Meet Drew, Linkitz CTO

Photo Credit: Steve Cho 

Photo Credit: Steve Cho 

"Not everyone is going to go into STEM fields, but just like how you teach all kids to write, our opportunity to use computers to make our lives better shouldn't be reserved for those who do it full-time.”

Drew Macrae is an engineer and Linkitz’ Chief Technology Officer. Macrae graduated from Harvey Mudd College, where he built electronic toys for class credit, summer jobs and just for fun - but at Harvey Mudd certainly wasn’t the first time Drew thought like an engineer.

For Drew, the path to engineering involved a combination of engineering role models and toys. Growing up, he was shown engineering as both a hobby and a profession.  “Playing with small plastic robots as a kid made the notion of playing with big metal ones in high-school an attractive one. As our FIRST team began to focus on outreach, I thought a lot about the value that applying my math and science classes had for me and others. I was lucky to be involved in programs and to play with toys whose mission was to encourage engineering educations.”

Macrae’s experiences directly reflect the Linkitz philosophy: encourage children when they are young, let them explore, and you’re likely to inspire a lifelong interest in STEM. “Everyday we engage with electronics in the role of the user, but very few of us think of electronics as something we can be a part of creating. Linkitz gives girls a chance to try on that role and see if they like it.”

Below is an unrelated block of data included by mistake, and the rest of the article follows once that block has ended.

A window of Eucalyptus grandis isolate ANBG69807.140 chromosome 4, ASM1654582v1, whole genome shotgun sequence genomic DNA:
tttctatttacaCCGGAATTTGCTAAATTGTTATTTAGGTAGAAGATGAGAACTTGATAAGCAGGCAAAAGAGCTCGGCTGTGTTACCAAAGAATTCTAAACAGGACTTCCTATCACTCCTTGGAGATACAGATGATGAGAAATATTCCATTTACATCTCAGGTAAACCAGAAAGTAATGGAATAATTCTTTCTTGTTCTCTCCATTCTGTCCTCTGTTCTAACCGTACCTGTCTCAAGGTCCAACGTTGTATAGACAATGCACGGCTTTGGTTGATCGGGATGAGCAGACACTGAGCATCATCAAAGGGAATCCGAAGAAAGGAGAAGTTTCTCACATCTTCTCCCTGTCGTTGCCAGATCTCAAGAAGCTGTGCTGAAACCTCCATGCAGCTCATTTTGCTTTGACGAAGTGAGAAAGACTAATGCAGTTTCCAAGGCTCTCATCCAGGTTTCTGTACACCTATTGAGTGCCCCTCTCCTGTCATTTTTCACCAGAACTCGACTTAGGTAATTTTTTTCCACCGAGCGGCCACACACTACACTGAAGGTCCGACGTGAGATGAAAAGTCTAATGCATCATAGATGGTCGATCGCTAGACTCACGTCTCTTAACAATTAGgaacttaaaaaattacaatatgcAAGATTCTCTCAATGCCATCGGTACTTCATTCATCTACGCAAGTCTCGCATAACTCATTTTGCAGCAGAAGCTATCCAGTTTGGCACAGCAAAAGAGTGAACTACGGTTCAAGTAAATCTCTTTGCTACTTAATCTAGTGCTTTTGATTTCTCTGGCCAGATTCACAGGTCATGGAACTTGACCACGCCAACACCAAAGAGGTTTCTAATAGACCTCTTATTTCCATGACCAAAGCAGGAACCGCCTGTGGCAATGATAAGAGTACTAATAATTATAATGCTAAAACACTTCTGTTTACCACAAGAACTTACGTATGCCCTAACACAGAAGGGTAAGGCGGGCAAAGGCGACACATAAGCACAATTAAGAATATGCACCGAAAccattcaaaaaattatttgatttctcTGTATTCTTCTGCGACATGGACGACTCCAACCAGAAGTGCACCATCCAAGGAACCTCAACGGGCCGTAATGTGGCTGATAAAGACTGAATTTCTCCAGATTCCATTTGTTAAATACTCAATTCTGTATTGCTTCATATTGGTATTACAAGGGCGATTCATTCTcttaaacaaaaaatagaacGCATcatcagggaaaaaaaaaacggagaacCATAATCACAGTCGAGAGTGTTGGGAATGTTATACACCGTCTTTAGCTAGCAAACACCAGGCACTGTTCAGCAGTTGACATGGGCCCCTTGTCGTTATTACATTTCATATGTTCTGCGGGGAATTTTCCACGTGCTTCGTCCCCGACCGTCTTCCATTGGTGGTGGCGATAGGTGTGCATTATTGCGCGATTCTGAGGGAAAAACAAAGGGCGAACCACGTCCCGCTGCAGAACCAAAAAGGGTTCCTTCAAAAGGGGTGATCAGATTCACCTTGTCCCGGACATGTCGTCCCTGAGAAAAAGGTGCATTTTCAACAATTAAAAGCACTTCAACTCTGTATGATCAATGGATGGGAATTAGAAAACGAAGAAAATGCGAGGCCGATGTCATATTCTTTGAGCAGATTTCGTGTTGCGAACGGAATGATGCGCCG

Toys in today's market are becoming less diverse as the expense of designing hardware encourages big companies to sell software instead. Today's powerful electronics are also limiting in the fact that they can never be changed by the user. 

The Linkitz team is challenging that.

“We had this notion that by building a modular electronics toy, kids would have an opportunity to see how the hardware they put together puts them in control of their toys. We then sought to make parts they might want and systems to demonstrate and showcase those parts.”  

Linkitz lets kids, specifically girls ages four and up, create and customize their own wearable toys- a first-of-its kind approach to introducing kids to technology and coding. 

Here's to the next generation of female tech titans! 


The Linkitz team has raised over $80,000 on Kickstarter, with four days left! Check out the campaign here, and connect with us on Twitter and Instagram @LinkitzToys and on Facebook!